Volume 102 Issue 1 Cornell Law Review
Volume 102 Issue 1

“Unique Identities and Vulnerabilities”: The Case For Transgender Identity as a Basis for Asylum

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Striking the Right Chord: 
A Theoretical Approach to Balancing Artists’ Intellectual Property Rights on
 Remix Audio-Sharing Platforms

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The New School Segregation

The South has a long and sordid history of resisting school desegregation. Yet after a long and vigorous legal fight, by the mid-1980s, schools in the South became among the most desegregated in the country. An important but often underappreciated tool that aided in the fight to desegregate schools in the South was the conventional […]

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Unquantified Benefits and the Problem of Regulation Under Uncertainty

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Don’t End or Audit the Fed: Central Bank Independence in an Age of Austerity

The Federal Reserve (the Fed) is the central bank of the United States. Because of its power and importance in guiding the economy, the Fed’s independence from direct political influence has made it a target of ideologically motivated attacks throughout its history, with an especially aggressive round of attacks coming in the wake of the […]

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Information-Dissemination Law: The Regulation of How Market-Moving Information is Revealed

Corporate information that moves stock-market prices sits at the center of modern securities regulation. The Great Depression-era securities laws at the foundation of the field require much mandatory disclosure of this type of information. They also include a strict anti-fraud regime to ensure the credibility of those disclosures of that information. And for a half […]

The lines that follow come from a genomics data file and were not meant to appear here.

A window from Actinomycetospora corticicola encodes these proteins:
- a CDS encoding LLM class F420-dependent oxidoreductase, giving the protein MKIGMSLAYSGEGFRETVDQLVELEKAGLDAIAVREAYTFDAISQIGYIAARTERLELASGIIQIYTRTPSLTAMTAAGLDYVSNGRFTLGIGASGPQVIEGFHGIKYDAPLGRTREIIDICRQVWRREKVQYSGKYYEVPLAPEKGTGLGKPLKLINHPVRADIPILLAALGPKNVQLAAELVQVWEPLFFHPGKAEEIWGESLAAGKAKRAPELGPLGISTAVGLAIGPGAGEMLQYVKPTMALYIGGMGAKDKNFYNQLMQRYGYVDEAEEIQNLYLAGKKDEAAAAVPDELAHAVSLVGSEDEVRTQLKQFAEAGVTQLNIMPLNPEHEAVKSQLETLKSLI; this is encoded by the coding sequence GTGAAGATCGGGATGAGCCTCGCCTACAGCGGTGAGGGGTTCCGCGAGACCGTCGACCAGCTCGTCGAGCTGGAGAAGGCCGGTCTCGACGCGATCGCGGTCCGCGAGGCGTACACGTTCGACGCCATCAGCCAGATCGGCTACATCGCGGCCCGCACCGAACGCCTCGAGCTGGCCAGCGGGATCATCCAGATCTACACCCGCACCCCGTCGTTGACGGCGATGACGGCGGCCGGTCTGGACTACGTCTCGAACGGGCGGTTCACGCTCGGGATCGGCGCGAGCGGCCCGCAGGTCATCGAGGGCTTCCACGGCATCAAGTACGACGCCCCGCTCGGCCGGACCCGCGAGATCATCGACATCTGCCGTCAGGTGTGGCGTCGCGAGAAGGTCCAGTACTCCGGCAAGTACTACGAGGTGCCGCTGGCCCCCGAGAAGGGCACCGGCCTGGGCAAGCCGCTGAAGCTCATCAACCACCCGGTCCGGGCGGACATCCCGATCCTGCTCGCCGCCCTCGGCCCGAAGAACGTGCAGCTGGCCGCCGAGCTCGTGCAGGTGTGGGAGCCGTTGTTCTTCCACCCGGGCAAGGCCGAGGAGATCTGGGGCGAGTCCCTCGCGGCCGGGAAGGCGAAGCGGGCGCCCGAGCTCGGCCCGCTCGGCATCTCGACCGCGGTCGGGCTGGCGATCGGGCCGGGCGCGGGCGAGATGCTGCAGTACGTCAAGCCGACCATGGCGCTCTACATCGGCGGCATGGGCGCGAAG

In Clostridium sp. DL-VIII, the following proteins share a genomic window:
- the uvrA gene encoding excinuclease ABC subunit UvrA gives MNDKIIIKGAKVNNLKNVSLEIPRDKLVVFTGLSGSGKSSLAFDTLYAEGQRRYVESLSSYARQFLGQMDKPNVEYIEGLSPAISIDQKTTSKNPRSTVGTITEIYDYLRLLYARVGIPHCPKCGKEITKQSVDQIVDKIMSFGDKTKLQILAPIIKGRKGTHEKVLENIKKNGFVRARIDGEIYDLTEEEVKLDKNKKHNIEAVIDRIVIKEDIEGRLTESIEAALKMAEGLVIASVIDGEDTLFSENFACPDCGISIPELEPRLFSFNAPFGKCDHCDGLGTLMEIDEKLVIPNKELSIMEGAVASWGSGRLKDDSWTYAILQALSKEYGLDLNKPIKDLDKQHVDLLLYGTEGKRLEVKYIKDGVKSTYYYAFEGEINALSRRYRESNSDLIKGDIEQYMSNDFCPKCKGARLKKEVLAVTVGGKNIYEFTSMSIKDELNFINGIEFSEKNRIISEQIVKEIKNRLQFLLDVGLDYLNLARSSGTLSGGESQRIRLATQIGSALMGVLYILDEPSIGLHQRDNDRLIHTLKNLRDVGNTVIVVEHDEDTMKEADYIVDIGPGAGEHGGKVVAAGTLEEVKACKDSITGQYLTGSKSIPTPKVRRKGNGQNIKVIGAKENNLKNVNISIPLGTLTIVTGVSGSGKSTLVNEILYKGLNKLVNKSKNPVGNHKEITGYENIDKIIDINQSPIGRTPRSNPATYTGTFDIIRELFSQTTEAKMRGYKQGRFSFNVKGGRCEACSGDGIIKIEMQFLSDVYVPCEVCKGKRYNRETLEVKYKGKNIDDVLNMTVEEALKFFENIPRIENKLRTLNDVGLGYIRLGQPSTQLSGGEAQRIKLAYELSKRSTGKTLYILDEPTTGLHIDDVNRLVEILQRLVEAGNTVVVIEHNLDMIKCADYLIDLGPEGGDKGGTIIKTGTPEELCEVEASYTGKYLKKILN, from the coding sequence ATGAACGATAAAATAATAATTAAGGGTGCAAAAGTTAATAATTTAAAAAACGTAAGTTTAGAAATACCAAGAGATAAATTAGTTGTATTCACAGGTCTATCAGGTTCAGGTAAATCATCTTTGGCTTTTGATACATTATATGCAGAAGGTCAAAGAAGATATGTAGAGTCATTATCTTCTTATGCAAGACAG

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The Puzzling Absence of Economic Power in Constitutional Theory

Six years after the financial crash, disparities in economic power are at the forefront of popular debate. Political leaders increasingly express a growing popular sentiment that “the system is rigged” to work for wealthy and corporate interests who have the means to buy influence through campaign funding and then sustain their influence with “armies of […]

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Friends of the Court: Evaluating the Supreme Court’s Amicus Invitations

Approximately once each Term, the Supreme Court invites the participation of an amicus curiae, typically because one party to a case chooses not to advance a particular argument or declines to participate at all. These amicus invitations have largely escaped both public notice and academic debate. Yet they occur at the intersection of two important […]

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Who Says You Can’t Go “Home”? Retroactivity in a Post-Daimler World

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State-Level Regulation as the Ideal Foundation for Action on Climate Change: A Localized Beginning to the Solution of a Global Problem

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